TCI Friday

TCI Friday is meant to be a participatory activity. I do a little dance here at the beginning, and then I pose a question. The game works best if you put your thoughts in the comments below.

I want to start this week by stating for my own benefit that what I think doesn’t matter. This isn’t self-deprecation. What you think doesn’t matter either. Thoughts are cheap, basically in the same bargain bin as talk, and while I have devoted an awful lot of time to thinking about cycling, not to mention actually, you know, doing it, experience and perspective are undeniably subjective. In fact, they’re the definition of subjective.

So it’s not that shocking that my adult friends who came to me for advice about bikes overwhelmingly ignored that advice. It’s almost like when an agency full of massively educated people tasked with researching and establishing policies around public health are summarily ignored by folks who have “done their own research.” It’s not just me. We all think too much of ourselves.

And fair play, no one really likes a proselytizer, do they?

Still, as a devotee of bikes and biking, when a person comes to me seeking guidance, I take it very seriously. It’s a precious moment when, whether they end up taking my advice or not, I might have some positive influence on a bike riding outcome. As the years have passed, my advice has become less and less specific (e.g., Get this bike or that one.) and more general (e.g., Feeling comfortable on the bike is the most important thing.).

I try to emphasize that there’s no right way and no wrong way if you’re enjoying yourself, that finding a way to ride that allows you to ride consistently is likely better than jumping in with two feet and trying to do something epic. Oh, and that we all look silly in Lycra, and that’s ok.

Jiminy Cricket! It’s just riding a bike.

But maybe I’m still doing it wrong. My ideas, as I said, aren’t gold-plated and delivered on fine China. This week’s TCI Friday asks, what advice would you give to an adult friend just getting into, or just getting back to riding bikes? If you’ve ever said something that was particularly successful, what was it?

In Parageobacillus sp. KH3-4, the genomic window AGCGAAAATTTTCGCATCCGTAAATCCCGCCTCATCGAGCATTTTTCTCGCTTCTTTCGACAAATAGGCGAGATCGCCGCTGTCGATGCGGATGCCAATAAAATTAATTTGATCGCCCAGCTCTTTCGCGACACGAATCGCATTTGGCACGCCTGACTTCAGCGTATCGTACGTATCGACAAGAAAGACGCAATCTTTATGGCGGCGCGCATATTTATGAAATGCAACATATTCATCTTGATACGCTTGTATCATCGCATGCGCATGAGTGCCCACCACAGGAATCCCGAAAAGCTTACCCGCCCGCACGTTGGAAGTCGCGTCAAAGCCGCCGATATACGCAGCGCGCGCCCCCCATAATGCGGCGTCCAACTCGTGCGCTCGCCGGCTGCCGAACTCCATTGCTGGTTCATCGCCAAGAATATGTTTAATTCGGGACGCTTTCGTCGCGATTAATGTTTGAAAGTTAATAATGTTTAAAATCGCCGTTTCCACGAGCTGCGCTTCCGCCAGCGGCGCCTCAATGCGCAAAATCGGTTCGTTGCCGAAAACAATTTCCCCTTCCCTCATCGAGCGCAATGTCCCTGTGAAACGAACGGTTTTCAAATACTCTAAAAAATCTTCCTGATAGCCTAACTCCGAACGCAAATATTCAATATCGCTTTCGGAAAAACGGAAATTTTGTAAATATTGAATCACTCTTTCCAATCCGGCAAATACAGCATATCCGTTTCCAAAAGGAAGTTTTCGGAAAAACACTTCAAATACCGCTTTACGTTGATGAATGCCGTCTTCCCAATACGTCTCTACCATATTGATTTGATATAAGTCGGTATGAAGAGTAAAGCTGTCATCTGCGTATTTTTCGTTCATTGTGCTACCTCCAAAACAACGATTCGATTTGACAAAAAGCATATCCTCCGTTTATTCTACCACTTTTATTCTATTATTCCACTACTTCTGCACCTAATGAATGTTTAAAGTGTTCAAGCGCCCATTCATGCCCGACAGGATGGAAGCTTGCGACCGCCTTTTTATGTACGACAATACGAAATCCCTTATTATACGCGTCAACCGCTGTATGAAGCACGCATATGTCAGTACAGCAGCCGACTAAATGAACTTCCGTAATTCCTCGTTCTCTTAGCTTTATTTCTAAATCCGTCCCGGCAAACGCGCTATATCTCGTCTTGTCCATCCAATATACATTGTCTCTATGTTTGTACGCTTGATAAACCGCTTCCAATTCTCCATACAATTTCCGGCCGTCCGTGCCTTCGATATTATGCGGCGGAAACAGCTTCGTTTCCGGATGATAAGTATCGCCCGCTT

Why not share this with another bike riding friend? It’d be a real favor to us, and maybe they have an idea worth hearing. There are buttons just below.

Join the conversation
  1. tommilani says

    I would begin with a question: What type of riding do you want to do and how often do you plan to ride? I’d probably recommend a bike that takes tires wider than 25mm. Beyond that, I’d suggest they buy a mid-price bike because if they found the really liked riding, they’d have a better idea of what they wanted from their next bike. When my wife was looking for a bike, the only thing I suggested was that she try out bikes made of different materials. And I didn’t go with her to the shop or the test ride she did.

  2. Dan Murphy says

    My approach is exactly like you, Robot – more general, nothing specific, make the person think about what they want, just have fun, and yes, we can certainly laugh at ourselves. I’ll admit that maybe 30 years ago, I would have been a total dork about it because, well, I was a dork. I guess I’m still a dork now, but an older wiser one. Maybe.

    I’ll ask what kind of riding they want to do, and how much
    Are they looking at drop bars or flat bars, how comfortable would they be on either
    How old are they – looking down the road
    How athletic/active are they – I’ll make assumptions if they are very athletic/active
    Are they planning any organized rides as a goal,like Pan-Mass

    I won’t tell them anything specific, but will tell them options they may or may not know about, like fatter tires for more versatility. And I tell them that if they are comfortable on the bike, they’ll use it more, kind of like the best camera to buy is the one you’ll have with you.

  3. jlaudolff says

    I mostly sit back and watch and enjoy seeing newbs discover the same joys and pains that I have discovered over the years. Yeah you can nudge people a bit in one direction or other but we all need to experience the highs and lows of riding a bike.

  4. TominAlbany says

    I usually recommend a bike shop that I know gives good advice and service. When I get asked about specifics, I explain that, I buy stuff that lasts and then wear it out. So I don’t know anything about the latest and greatest. Besides, I’m cheap. So, I’m going to buy something with the greater overall value.

  5. Julie Snyder says

    I’m cheap too. Spend money/time on getting the old bike road/trail-worthy again, and just get your sweaty self out there. Spend money/time on education. Enroll in a class, if you’re lucky enough to have a local MTB chapter or a club offering road safety courses. A little experience and education will let you know better what style of riding makes you happiest and what style of bike you want. Social cycling might even connect you with sellers. There’s nothing hurt but ego in riding an old bike for a while.

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